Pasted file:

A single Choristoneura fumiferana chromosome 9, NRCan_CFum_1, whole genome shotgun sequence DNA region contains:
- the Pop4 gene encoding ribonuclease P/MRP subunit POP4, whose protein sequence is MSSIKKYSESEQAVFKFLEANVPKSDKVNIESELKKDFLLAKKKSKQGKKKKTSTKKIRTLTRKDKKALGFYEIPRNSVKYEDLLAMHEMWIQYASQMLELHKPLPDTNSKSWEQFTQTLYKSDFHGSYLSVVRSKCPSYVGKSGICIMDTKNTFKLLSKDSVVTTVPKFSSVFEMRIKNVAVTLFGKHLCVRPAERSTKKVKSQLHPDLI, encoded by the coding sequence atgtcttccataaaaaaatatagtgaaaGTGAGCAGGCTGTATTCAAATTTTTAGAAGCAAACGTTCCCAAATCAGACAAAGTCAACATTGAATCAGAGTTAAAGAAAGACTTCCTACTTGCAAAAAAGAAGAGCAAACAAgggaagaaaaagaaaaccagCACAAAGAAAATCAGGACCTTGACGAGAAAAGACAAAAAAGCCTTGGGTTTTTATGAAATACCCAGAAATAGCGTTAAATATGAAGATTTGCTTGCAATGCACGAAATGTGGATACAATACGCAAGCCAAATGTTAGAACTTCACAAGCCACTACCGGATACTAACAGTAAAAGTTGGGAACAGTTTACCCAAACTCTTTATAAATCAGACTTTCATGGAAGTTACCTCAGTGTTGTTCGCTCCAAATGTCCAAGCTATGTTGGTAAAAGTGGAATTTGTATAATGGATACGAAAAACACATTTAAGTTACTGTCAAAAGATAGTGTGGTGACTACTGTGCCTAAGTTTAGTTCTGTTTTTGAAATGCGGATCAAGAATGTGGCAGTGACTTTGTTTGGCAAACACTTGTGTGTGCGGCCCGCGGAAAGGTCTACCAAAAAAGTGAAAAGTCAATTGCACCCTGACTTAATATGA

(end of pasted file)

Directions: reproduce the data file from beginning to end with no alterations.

A single Choristoneura fumiferana chromosome 9, NRCan_CFum_1, whole genome shotgun sequence DNA region contains:
- the Pop4 gene encoding ribonuclease P/MRP subunit POP4, whose protein sequence is MSSIKKYSESEQAVFKFLEANVPKSDKVNIESELKKDFLLAKKKSKQGKKKKTSTKKIRTLTRKDKKALGFYEIPRNSVKYEDLLAMHEMWIQYASQMLELHKPLPDTNSKSWEQFTQTLYKSDFHGSYLSVVRSKCPSYVGKSGICIMDTKNTFKLLSKDSVVTTVPKFSSVFEMRIKNVAVTLFGKHLCVRPAERSTKKVKSQLHPDLI, encoded by the coding sequence atgtcttccataaaaaaatatagtgaaaGTGAGCAGGCTGTATTCAAATTTTTAGAAGCAAACGTTCCCAAATCAGACAAAGTCAACATTGAATCAGAGTTAAAGAAAGACTTCCTACTTGCAAAAAAGAAGAGCAAACAAgggaagaaaaagaaaaccagCACAAAGAAAATCAGGACCTTGACGAGAAAAGACAAAAAAGCCTTGGGTTTTTATGAAATACCCAGAAATAGCGTTAAATATGAAGATTTGCTTGCAATGCACGAAATGTGGATACAATACGCAAGCCAAATGTTAGAACTTCACAAGCCACTACCGGATACTAACAGTAAAAGTTGGGAACAGTTTACCCAAACTCTTTATAAATCAGACTTTCATGGAAGTTACCTCAGTGTTGTTCGCTCCAAATGTCCAAGCTATGTTGGTAAAAGTGGAATTTGTATAATGGATACGAAAAACACATTTAAGTTACTGTCAAAAGATAGTGTGGTGACTACTGTGCCTAAGTTTAGTTCTGTTTTTGAAATGCGGATCAAGAATGTGGCAGTGACTTTGTTTGGCAAACACTTGTGTGTGCGGCCCGCGGAAAGGTCTACCAAAAAAGTGAAAAGTCAATTGCACCCTGACTTAATATGA